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The Unspoken Code


Oy! Angelina

Beta: The Weaver's Proxy

It is a common misconception that only women ponder love and relationships at a wedding. As Harry Potter sat next to Hermione Granger basking in the warm August afternoon amongst the other guests and family in attendance, he could hear the occasional sniffle or wistful sigh over the marriage ceremony and knew most of them belonged to the female guests at the Delacour-Weasley wedding. While women were liberated in a way that permitted them to show emotion, men had to prove more stoic.

Watching two people pledging themselves to an eternal, everlasting love was hard not to envy, particularly when you never expected to find the same kind of happiness for yourself. Harry didn't know if it was fortunate or disappointing that he only had a short list of failed romances to run through in his head.

There was Cho Chang, of course - the beautiful Ravenclaw he hadn't known existed at all until a third year Quidditch match where they had been rivals for the Snitch. From that point on, Harry spent more than two years wondering if that floppy feeling he had felt in his stomach had been love – the kind of love Harry had craved all his life: unconditional acceptance, a resilient intimacy, and a permanent family of his own instead of a few stolen moments spent during the summer holiday with the Weasleys.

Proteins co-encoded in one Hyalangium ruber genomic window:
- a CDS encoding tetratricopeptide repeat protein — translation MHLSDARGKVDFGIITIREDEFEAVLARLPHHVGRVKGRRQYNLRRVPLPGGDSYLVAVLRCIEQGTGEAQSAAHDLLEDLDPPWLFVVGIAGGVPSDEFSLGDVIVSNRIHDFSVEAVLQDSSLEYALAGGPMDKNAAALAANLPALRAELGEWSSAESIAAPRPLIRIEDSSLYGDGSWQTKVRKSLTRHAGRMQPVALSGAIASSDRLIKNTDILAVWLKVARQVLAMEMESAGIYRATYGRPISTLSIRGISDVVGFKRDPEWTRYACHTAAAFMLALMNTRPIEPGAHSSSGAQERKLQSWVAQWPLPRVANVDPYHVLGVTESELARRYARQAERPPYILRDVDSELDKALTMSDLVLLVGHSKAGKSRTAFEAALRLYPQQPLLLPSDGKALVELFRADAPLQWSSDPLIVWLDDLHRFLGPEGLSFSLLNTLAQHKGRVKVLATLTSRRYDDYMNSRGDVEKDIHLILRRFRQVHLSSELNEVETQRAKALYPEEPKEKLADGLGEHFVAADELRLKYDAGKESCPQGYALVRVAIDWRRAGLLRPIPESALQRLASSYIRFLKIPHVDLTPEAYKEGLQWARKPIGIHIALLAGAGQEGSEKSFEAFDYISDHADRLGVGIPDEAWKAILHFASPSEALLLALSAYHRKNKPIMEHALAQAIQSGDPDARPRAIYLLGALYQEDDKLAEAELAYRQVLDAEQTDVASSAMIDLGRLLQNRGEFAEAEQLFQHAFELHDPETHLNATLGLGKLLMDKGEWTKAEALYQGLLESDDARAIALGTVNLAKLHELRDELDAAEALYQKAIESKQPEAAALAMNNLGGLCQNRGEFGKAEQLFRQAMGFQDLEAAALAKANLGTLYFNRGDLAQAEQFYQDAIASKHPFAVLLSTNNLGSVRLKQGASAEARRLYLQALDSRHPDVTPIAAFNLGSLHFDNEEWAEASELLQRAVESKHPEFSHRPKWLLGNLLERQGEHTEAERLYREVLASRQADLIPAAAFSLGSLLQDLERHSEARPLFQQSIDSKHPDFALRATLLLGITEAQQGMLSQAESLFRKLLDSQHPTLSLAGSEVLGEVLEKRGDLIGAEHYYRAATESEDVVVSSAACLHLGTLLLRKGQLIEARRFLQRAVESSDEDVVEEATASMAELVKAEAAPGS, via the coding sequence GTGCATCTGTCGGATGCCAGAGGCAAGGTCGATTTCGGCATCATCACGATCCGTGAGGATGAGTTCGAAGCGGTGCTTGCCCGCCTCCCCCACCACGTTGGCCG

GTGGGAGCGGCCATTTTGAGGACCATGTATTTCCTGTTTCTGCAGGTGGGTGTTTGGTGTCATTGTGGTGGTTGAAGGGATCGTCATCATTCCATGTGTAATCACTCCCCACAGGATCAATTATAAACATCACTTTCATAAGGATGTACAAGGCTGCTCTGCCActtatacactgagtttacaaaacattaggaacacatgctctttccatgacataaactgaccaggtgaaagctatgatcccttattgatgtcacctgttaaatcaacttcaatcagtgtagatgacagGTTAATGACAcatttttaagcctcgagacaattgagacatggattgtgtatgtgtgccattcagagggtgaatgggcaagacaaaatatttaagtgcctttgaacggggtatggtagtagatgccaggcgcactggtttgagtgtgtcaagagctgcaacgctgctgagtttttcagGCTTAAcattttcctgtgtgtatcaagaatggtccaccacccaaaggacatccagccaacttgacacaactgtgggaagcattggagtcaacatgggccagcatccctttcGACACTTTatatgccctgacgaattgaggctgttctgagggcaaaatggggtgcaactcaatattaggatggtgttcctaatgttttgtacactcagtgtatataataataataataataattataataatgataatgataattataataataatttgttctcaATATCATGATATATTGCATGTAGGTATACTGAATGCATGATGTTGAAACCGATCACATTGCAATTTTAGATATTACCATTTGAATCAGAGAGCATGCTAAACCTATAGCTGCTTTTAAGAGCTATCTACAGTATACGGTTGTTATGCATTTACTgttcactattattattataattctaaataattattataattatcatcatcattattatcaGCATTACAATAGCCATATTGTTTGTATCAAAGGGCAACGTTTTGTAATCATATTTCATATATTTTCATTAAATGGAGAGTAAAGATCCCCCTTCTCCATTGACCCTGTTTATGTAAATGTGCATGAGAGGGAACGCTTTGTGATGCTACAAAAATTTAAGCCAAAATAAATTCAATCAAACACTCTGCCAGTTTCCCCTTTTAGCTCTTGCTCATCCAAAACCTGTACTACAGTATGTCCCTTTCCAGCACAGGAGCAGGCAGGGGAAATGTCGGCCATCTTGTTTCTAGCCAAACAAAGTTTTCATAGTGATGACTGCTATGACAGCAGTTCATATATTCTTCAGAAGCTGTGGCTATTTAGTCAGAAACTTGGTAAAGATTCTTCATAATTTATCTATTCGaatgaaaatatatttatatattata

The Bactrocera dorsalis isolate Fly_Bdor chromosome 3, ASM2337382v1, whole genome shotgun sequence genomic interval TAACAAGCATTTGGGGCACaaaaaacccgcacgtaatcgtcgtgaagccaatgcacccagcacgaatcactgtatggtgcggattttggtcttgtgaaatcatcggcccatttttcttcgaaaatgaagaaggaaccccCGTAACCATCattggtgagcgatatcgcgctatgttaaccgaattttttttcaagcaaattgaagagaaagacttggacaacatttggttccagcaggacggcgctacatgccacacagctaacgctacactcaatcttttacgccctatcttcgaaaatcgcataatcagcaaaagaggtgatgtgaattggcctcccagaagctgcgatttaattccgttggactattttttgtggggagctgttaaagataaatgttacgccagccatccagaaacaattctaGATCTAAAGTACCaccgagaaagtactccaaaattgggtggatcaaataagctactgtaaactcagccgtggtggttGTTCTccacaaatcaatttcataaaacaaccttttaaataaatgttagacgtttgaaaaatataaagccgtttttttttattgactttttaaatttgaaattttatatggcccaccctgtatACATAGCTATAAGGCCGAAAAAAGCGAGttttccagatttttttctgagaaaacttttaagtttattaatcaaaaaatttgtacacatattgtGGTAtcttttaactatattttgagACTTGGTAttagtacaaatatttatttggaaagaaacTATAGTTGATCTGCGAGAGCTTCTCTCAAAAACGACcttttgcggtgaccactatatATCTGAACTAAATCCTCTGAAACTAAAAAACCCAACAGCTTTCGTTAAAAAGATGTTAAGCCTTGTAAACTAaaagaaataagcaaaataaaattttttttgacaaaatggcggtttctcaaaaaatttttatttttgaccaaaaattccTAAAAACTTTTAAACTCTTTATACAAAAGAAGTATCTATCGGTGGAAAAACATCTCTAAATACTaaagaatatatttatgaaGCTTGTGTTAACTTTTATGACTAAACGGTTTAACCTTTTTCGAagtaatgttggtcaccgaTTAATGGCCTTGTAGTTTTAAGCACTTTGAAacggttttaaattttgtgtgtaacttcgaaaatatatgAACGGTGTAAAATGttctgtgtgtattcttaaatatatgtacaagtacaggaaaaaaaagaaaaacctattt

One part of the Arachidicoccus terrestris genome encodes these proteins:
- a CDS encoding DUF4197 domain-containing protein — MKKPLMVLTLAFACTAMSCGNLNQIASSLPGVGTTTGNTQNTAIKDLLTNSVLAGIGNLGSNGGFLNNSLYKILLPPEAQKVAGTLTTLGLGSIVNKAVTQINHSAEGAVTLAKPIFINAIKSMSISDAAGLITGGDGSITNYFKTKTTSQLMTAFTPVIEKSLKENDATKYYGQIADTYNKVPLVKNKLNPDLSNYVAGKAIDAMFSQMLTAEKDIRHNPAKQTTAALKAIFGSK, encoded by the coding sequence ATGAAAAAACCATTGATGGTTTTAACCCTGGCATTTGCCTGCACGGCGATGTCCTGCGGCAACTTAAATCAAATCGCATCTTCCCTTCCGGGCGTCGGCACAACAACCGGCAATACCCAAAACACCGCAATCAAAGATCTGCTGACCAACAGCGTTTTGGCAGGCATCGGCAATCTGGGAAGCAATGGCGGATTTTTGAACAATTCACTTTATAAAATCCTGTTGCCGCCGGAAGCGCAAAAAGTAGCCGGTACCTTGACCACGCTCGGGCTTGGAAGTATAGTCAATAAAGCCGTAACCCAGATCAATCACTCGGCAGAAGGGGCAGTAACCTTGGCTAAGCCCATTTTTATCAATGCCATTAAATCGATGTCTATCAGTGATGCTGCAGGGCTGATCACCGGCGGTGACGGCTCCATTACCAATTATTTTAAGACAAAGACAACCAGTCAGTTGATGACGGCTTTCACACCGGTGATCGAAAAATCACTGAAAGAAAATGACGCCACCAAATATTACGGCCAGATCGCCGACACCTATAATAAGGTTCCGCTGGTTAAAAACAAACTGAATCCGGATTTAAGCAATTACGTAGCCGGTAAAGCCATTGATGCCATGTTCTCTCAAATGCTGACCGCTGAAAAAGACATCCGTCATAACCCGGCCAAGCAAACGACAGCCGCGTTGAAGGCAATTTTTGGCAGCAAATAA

Everyone wants his or her first love to be perfect, wants to be the couple that beats the odds and experiences a single love that will never falter, never fade from the first pristine moment it is first felt. Looking back, Harry wasn't surprised he and Cho didn't make it as far as Bill Weasley and Fleur Delacour.